Accountability - 28 September 2010
One of the most enduring novels of all time is Animal Farm by George Orwell. A bunch of animals craving freedom end up taking over the farm by staging a coup, evicting the farmer, and installing their own society based on seven core commandments.
But as their new independent life advances, one of them (Napoleon, the boar) becomes tyrannical. With the help of some loyal pigs and ferocious dogs, he assumes leadership over the entire farm and slowly starts to change the commandments to suit his corrupt and greedy manner. For example, “No animal shall drink alcohol” has the words “to excess” added, and “All animals are equal” has this appended: “but some animals are more equal than others”.
Napoleon subsequently breaks all seven commandments while the other animals are forced to work hard for little reward. The book is still immensely popular today because of the way it vividly mirrors human faults in real life. And the common theme running throughout the book is the obvious one – broken promises – which is also a common theme running throughout workplaces where it’s better known by its management jargon: lack of accountability.
To be accountable at work is to keep a promise and to be unaccountable is to break one. When you pay an employee a salary, there’s an implicit promise they’ll perform to your expectations.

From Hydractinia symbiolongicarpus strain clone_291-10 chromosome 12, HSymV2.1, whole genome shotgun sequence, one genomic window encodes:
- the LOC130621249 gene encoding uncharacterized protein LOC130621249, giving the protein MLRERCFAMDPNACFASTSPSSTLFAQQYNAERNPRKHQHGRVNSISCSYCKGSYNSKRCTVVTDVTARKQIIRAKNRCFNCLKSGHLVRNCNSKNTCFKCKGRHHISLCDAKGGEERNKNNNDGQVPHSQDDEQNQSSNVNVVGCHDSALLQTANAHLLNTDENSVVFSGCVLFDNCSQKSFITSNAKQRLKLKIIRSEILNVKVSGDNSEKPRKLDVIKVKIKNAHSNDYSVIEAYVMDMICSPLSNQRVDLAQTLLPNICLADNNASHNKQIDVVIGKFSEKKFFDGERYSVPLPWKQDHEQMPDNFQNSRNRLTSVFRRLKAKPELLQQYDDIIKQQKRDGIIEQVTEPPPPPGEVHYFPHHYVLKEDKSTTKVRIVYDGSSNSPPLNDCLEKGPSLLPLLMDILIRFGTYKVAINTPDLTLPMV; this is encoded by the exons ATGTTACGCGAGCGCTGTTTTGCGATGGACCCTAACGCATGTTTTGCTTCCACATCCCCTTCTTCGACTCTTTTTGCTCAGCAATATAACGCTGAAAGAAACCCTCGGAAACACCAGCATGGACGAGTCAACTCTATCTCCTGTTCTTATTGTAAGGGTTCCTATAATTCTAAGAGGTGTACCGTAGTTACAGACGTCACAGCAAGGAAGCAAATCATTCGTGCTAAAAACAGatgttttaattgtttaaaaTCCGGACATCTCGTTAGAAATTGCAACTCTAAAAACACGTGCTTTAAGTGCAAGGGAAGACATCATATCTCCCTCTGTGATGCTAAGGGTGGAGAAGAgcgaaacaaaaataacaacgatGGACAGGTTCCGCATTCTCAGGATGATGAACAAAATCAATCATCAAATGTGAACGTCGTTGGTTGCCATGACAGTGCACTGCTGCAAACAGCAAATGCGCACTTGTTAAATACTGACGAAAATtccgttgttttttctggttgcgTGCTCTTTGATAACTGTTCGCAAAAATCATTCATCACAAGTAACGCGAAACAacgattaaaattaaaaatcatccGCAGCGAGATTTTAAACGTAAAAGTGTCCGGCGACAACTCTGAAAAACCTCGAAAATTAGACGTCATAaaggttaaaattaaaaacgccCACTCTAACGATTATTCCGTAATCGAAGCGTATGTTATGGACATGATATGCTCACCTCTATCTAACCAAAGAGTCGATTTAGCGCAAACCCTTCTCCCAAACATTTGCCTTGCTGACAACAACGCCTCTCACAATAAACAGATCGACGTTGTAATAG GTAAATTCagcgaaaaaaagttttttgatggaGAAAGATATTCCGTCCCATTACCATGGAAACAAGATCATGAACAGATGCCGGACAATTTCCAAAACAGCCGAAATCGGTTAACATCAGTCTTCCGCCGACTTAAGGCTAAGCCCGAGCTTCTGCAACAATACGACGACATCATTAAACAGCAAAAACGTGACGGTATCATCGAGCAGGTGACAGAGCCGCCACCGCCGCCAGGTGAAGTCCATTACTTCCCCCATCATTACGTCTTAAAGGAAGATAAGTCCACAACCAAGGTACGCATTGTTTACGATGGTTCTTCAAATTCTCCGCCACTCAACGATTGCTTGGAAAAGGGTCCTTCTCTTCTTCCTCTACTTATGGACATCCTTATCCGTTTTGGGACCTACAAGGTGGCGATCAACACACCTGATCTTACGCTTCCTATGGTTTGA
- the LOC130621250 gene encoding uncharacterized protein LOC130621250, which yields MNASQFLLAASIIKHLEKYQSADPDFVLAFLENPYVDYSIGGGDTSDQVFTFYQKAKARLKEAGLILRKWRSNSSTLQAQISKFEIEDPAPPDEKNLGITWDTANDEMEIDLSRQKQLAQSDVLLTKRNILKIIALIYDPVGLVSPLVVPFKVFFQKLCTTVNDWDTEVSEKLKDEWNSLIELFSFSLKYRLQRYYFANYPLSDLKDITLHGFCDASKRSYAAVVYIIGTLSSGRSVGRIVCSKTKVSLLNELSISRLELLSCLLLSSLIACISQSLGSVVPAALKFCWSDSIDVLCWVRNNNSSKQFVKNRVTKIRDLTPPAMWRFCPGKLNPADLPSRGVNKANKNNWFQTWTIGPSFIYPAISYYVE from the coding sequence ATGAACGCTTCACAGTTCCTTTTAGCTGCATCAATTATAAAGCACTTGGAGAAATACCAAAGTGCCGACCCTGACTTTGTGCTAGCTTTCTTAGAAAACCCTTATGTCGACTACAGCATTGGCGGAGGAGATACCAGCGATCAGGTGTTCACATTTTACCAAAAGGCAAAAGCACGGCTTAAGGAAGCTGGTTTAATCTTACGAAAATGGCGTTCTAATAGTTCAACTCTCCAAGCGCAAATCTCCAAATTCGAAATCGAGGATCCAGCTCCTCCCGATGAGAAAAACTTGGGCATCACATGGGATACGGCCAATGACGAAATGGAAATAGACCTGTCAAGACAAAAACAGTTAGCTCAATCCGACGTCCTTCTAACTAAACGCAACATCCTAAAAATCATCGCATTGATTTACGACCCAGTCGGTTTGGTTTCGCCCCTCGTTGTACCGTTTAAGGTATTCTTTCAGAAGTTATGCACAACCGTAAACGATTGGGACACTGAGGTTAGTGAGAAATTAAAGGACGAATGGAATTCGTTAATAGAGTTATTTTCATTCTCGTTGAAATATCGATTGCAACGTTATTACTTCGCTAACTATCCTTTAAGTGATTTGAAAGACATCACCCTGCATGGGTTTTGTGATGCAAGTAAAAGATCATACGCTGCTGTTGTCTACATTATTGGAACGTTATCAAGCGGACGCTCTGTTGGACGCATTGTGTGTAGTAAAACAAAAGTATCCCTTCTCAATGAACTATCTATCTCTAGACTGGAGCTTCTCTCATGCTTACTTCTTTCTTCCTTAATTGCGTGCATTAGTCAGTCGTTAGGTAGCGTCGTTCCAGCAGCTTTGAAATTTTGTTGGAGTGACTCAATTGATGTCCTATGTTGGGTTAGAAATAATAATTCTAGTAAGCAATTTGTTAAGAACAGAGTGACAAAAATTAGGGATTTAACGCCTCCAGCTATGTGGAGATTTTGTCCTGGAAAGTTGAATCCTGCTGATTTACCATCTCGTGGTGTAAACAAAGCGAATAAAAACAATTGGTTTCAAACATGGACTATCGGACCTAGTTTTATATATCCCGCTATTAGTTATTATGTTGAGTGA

Likewise, when you give constructive feedback, there’s usually an explicit promise they’ll improve. So when seeking to increase accountability within your team, the focus should be on instituting the five components of a promise.
Clarity of the promise: This is the degree to which employees are clear on what is expected and when it’s due. The greater their understanding, the more likely they are to deliver.
Agreement of the promise: Accountability is fuelled when employees have the freedom to opt in or opt out. In jobs where this is unrealistic, at least leave some room to negotiate.
Achievability of the promise: The lack of aptitude and the limits of time are the two biggest barriers standing in the way. Train for the first and create space for the second.
Consequences of the promise: Accountability is strengthened when employees comprehend the impact of it not being fulfilled, the benefit if it is, and the rewards they’ll get.
Review of the promise: When employees stumble on accountability, discuss it. When they excel at it, discuss it. The art of conversation is a brilliant manager’s most useful skill.
One of the best passages in Animal Farm is from Squealer, the second in charge, who says to the aggrieved animals: “Do not imagine, comrades, that leadership is a pleasure. On the contrary, it is a deep and heavy responsibility. No one believes more firmly than Comrade Napoleon that all animals are equal. He would be only too happy to let you make your decisions for yourselves. But sometimes you might make the wrong decisions, comrades, and then where should we be?”
Well, for starters, you’d cease being comrades.
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